Drug-coated stents shown non-inferior for peripheral artery disease
An analysis of 168, 553 Medicare recipients who underwent femoropopliteal artery revascularization from 2015 through 2018 showed the weighted cumulative incidence of mortality at 5 years was 53.8% among those treated with drug-coated devices and 55.1% among those treated with non–drug-coated devices.
Paclitaxel-coated devices took a hit following an August 2019 FDA warning to healthcare providers to carefully consider whether to use them. The use of the devices first plunged after a meta-analysis published in the Journal of the American Heart Association in December 2018 suggested that PAD patients treated with paclitaxel-coated balloons and stents could be at a higher risk for late death.
At the FDA’s request, researchers from Beth Israel Deaconess Medical Center conducted this new study, dubbed SAFE-PAD (Safety Assessment of Femoropopliteal Endovascular Treatment With Paclitaxel-Coated Devices). They noted that the risk of late death had not been replicated outside of meta-analyses of small trials. SAFE-PAD will be an ongoing study to continue evaluating the safety of these devices.
Current study results came from 2,978 inpatient and outpatient facilities in the U.S. from April 1, 2015, through December 31, 2018. Evaluation of the primary outcome was assessed through May 31, 2020. Participants were Medicare fee-for-service beneficiaries 66 years and older.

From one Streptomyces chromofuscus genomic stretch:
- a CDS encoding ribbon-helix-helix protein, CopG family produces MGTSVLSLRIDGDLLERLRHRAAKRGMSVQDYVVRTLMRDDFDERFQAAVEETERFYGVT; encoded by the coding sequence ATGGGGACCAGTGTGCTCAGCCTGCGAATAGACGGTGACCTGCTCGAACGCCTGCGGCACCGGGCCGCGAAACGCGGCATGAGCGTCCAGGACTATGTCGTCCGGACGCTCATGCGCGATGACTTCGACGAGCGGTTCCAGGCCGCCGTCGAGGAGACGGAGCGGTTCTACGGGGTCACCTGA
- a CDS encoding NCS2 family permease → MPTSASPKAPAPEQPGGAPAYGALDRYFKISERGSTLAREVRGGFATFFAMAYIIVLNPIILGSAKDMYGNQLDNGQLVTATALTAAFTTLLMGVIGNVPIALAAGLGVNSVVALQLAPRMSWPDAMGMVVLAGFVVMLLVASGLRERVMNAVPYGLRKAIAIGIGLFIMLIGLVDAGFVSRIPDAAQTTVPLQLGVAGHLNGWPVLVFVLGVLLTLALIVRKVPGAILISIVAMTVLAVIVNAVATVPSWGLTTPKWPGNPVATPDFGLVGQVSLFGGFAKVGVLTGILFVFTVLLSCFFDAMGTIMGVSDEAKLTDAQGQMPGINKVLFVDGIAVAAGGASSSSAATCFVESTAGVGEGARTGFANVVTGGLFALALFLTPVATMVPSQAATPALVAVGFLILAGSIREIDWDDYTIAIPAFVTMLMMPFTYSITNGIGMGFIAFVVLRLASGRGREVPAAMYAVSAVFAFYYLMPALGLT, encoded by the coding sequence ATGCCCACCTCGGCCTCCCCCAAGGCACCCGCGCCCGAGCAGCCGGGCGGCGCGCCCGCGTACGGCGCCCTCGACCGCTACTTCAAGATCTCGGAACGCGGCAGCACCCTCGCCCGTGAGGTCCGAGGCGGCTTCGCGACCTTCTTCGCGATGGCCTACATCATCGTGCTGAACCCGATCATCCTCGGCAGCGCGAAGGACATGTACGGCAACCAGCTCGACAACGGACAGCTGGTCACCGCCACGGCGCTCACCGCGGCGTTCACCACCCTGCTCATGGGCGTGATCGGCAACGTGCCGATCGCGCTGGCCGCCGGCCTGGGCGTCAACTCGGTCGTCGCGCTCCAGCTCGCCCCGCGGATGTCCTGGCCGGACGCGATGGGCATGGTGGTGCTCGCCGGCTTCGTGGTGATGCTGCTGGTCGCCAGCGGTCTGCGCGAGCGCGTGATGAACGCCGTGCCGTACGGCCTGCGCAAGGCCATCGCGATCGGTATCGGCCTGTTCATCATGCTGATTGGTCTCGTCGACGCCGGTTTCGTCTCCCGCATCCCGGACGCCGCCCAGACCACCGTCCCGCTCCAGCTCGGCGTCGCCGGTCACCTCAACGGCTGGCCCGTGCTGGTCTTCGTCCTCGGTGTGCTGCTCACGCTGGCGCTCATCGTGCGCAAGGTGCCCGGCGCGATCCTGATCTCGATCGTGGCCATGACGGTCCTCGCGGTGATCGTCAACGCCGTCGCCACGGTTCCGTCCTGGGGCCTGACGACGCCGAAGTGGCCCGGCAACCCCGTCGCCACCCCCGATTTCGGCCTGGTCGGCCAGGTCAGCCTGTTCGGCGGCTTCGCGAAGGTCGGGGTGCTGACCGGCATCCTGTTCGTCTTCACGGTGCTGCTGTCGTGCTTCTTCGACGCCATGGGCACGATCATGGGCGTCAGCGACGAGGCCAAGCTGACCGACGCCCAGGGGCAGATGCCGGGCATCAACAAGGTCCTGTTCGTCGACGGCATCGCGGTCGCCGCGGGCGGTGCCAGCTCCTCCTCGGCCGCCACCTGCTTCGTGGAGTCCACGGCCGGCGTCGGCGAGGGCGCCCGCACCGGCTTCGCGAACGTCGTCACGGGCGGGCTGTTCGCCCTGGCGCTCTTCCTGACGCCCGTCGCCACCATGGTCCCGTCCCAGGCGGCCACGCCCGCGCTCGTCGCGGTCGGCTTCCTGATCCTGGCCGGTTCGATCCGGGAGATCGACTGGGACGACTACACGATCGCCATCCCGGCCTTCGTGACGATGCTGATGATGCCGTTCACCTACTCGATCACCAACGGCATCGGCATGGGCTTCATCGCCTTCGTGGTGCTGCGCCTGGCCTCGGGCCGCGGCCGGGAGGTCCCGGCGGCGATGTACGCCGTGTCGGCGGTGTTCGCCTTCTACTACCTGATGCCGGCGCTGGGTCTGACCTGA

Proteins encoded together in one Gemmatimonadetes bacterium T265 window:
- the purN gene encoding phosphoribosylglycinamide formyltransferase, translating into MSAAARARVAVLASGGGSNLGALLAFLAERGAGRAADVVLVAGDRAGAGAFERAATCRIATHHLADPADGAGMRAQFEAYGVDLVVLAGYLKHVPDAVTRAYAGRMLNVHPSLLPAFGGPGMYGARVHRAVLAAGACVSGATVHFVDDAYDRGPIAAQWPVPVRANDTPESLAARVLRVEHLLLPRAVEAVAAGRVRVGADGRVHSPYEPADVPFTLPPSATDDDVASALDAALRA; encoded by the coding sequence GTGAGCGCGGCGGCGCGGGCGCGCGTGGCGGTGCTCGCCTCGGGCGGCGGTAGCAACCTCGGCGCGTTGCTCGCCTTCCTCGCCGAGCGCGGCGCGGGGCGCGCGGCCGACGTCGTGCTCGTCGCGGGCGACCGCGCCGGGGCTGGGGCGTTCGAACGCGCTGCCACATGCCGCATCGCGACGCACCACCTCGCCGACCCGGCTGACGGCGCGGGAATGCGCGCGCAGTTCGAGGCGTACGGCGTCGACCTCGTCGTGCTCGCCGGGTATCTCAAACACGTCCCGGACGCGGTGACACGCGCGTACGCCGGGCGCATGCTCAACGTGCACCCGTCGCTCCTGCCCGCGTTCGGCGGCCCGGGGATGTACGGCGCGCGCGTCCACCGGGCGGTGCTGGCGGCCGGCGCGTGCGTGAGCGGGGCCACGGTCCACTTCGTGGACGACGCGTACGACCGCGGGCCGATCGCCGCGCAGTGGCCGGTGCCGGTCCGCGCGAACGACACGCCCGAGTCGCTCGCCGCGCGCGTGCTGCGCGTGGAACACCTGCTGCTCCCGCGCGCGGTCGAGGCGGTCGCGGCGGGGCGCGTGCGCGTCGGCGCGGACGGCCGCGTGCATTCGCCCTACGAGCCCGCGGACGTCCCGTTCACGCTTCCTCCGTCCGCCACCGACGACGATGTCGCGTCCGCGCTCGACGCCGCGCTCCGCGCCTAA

Of 168 553 patients, 70,584 (41.9%) were treated with a drug-coated device. The mean age was 77 years, and 44.9% were female. Nearly 82% were white, 51% had diabetes, 49% used tobacco, 45.7% had critical limb ischemia and 7.9% had a prior amputation. The median follow-up was 2.72 years.
After weighting, the cumulative incidence of all-cause mortality was 53.8% with drug-coated devices and 55.1% with nondrug-coated devices. Researchers observed no harm associated with drug-coated devices, including those treated with stents or balloons, with or without critical limb ischemia.
“Our study of Medicare beneficiaries includes more than 160,000 patients, including more than 30,000 patients with survival data extending past four years, making it one of the largest and most comprehensive evaluations of the safety of drug-coated devices to be published since the initial analysis,” said researcher and cardiologist Eric Secemsky, director of vascular intervention at Beth Israel Deaconess, in a
“Although the 2018 findings raised concerns about the safety of these drug-coated devices, there were many issues with that analysis — including the study’s small size and a lack of complete patient follow-up.”